Recovering Journalist Mark Potts highlights a vision for the future of newspaperwritten 20 years ago by Robert G. Kaiser, the then-newly appointed Managing Editor of The Washington Post, which as Potts points out, remains "a striking document, even today."

Author

Brian Veseling's picture

Brian Veseling

Date

2012-08-20 19:19

Following years of retreat in the face of shrinking readership, mounting financial losses, and a rising chorus of digital visionaries telling them they're doing it all wrong, 2012 will be a year of retrenchment for newspaper publishers.

Still standing some three years after the near-implosion of the newspaper industry in 2008 and 2009, executives will point to their continued existence as proof that their situation was never as bad as it seemed, and that a few tweaks here and there will restore them to pink-cheeked, if downsized, health.

Continue reading on Nieman Journalism Lab

Author

Anton Jolkovski's picture

Anton Jolkovski

Date

2011-12-22 18:33

Theory alone won't change any business's fortunes. To succeed, you need the guts to put radical ideas into action. On this basis, perhaps we can all learn a thing or two from John Paton, the 54-year old Denver-based publisher who is trying to turn around America's second-largest regional newspaper chain.

When it comes to newspapers, strategists don't typically look to the struggling US industry for inspiration. Instead, they seek out innovation in Oslo, Mumbai or even London, where the Economist argues that Britain's national newspapers have become "exceptionally innovative".

Continue reading on TheMediaBriefing

Author

Anton Jolkovski's picture

Anton Jolkovski

Date

2011-12-15 18:23

by John Bethune

If I were asked to name one active blogger that every B2B journalist should follow, I would probably suggest Adam Tinworth. For more than eight years, the British trade press editor has blogged about journalism, social media, and much more on One Man and His Blog. His insights there are based on a combination of his ongoing and enthusiastic experimentation with new-media platforms and his practical experience as an editor and blog evangelist for the UK branch of Reed Business Information (RBI).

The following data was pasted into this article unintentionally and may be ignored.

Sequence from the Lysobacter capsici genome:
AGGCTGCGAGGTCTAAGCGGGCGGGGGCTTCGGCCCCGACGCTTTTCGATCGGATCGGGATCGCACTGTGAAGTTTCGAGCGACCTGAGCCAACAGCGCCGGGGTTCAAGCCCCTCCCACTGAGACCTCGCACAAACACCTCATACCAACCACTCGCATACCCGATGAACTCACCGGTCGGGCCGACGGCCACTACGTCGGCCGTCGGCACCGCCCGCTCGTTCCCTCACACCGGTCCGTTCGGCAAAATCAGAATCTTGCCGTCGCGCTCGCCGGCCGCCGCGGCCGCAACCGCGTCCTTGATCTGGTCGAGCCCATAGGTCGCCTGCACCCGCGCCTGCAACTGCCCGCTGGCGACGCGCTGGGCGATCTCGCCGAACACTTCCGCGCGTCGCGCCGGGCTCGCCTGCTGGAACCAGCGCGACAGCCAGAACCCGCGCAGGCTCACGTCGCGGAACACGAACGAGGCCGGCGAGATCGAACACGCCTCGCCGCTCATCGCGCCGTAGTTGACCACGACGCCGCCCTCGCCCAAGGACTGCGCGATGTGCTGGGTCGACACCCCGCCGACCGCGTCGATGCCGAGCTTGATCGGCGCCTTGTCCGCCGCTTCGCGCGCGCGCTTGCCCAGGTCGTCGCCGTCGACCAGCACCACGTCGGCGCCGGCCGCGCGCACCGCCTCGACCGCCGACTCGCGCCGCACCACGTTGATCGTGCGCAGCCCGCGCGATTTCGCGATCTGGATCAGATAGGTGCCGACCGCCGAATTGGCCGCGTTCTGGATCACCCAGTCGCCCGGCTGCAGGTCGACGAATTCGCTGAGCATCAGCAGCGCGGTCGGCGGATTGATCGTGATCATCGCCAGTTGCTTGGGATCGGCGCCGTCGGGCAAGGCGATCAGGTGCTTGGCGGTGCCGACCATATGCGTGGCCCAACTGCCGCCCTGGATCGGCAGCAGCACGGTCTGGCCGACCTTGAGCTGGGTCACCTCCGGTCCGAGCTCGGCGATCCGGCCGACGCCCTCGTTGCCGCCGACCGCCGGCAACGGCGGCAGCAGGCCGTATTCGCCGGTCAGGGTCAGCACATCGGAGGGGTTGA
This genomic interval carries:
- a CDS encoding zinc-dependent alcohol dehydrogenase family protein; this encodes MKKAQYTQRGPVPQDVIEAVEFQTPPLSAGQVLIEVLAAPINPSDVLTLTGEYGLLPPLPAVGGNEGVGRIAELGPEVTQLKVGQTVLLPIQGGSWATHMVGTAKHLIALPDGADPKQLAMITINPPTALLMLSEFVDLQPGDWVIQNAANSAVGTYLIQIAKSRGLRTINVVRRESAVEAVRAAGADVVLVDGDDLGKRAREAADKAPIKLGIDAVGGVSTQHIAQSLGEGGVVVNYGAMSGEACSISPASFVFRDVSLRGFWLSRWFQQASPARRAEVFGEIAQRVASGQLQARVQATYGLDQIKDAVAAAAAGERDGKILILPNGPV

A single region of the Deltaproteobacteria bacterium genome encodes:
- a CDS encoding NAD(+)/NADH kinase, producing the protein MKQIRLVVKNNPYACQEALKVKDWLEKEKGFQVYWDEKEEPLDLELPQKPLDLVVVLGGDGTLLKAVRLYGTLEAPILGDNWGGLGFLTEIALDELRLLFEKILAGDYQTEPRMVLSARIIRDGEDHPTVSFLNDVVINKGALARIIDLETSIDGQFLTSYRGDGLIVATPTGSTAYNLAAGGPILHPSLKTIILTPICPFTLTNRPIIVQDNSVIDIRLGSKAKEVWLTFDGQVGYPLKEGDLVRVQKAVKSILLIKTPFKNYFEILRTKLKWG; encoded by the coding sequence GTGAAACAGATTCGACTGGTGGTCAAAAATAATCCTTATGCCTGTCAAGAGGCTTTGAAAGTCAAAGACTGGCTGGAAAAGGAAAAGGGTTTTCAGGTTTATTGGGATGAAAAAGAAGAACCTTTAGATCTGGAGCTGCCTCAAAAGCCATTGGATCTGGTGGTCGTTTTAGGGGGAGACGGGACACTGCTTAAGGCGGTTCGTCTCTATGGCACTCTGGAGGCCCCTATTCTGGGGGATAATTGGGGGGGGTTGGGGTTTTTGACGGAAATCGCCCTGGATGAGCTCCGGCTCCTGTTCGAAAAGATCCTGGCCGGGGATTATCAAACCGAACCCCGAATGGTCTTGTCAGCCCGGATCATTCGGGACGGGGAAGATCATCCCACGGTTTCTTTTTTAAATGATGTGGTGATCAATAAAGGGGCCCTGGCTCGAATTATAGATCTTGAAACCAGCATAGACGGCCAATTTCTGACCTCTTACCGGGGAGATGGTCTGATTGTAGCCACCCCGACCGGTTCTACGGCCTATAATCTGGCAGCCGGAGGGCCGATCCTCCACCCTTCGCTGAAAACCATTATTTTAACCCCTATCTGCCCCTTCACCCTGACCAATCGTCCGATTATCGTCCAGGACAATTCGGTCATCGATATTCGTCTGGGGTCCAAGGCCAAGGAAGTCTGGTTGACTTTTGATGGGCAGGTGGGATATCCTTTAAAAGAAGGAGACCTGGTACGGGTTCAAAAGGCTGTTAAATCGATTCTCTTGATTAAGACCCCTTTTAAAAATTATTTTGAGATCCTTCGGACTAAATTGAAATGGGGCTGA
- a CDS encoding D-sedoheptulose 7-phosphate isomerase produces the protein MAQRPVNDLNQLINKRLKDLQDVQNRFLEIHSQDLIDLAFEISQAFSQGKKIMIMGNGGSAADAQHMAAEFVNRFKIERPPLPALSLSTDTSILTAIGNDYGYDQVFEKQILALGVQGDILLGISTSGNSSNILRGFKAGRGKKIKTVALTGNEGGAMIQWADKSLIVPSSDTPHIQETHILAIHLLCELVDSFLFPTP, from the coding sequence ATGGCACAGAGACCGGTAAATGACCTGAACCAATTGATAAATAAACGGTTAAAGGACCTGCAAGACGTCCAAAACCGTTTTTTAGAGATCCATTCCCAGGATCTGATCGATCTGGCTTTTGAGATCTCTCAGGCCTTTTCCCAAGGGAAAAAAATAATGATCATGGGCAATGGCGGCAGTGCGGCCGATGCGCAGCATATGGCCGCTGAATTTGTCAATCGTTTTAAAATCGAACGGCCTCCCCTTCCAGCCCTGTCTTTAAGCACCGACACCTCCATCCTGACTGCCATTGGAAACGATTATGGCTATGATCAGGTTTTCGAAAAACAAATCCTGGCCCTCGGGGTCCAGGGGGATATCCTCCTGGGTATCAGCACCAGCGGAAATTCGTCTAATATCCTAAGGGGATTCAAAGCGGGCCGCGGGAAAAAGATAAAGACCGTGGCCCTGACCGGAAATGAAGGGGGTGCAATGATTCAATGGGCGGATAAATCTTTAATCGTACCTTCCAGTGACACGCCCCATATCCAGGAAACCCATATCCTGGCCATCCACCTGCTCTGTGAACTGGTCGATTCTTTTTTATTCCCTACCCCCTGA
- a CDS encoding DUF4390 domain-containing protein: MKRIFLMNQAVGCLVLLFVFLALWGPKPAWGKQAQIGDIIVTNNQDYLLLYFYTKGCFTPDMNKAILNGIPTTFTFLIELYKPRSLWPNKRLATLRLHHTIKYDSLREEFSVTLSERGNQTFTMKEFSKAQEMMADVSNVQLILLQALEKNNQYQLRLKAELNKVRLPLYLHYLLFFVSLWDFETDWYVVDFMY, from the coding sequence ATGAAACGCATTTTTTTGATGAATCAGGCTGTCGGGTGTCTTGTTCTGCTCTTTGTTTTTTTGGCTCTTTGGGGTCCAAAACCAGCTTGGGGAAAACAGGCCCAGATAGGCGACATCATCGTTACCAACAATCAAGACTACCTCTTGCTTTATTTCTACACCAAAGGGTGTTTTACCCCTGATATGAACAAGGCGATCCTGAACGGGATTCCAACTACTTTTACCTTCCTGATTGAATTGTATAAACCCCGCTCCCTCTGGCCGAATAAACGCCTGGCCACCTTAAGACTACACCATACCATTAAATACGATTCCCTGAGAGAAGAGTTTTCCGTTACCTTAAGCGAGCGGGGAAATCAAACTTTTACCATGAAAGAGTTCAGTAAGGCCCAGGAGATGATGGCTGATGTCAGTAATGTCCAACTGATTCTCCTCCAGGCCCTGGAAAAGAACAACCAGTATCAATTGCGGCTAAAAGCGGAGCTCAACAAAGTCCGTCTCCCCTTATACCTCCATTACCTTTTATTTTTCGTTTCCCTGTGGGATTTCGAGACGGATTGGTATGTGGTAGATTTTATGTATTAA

Continue reading on B2B Memes

Author

Anton Jolkovski's picture

Anton Jolkovski

Date

2011-12-12 10:47

Year after year, the "State of the News Media"-report of the Project for Excellence in Journalism paints a bleak picture of our media future. In the eighth installment of VOCER's interview series, director Tom Rosenstiel looks at the bright side and talks about good times still to come.

From vocer.de

Author

Anton Jolkovski's picture

Anton Jolkovski

Date

2011-12-08 10:45

by Clay Shirky

Dean Starkman has written a lengthy piece in the Columbia Journalism Review, assessing the writings of a group of us he calls the "Future of News" movement. That essay, Confidence Game, focuses principally on Jay Rosen and me, both of NYU's Carter Institute, and Jeff Jarvis of CUNY, though noting some similarity of vision with Emily Bell of Columbia, Dan Gillmor of Arizona, and John Paton, publisher of the Journal-Register Company. (Unmentioned fellow travelers include, mutatis mutandis, Steve Yelvington, Chris Anderson, Amanda Michel, Steve Buttry, Jonathan Stray, and Alan Mutter.)

Continue reading on clayshirky.com

Author

Anton Jolkovski's picture

Anton Jolkovski

Date

2011-12-05 19:16

Feeling a little stressed about tomorrow? Given the stress of company budgeting, the stress of wider economies turned upside down, the stress of stress itself (Time helpfully chirped in this week with an "Anxiety: Why It's Good for You" cover this week), many media tomorrows have turned out to be less fun than the days preceding them. Tomorrow just seems to offer a tougher challenge than today.

Continue reading on Nieman Journalism Lab

Author

Anton Jolkovski's picture

Anton Jolkovski

Date

2011-12-05 12:03

Syndicate content

© 2014 WAN-IFRA - World Association of Newspapers and News Publishers

Footer Navigation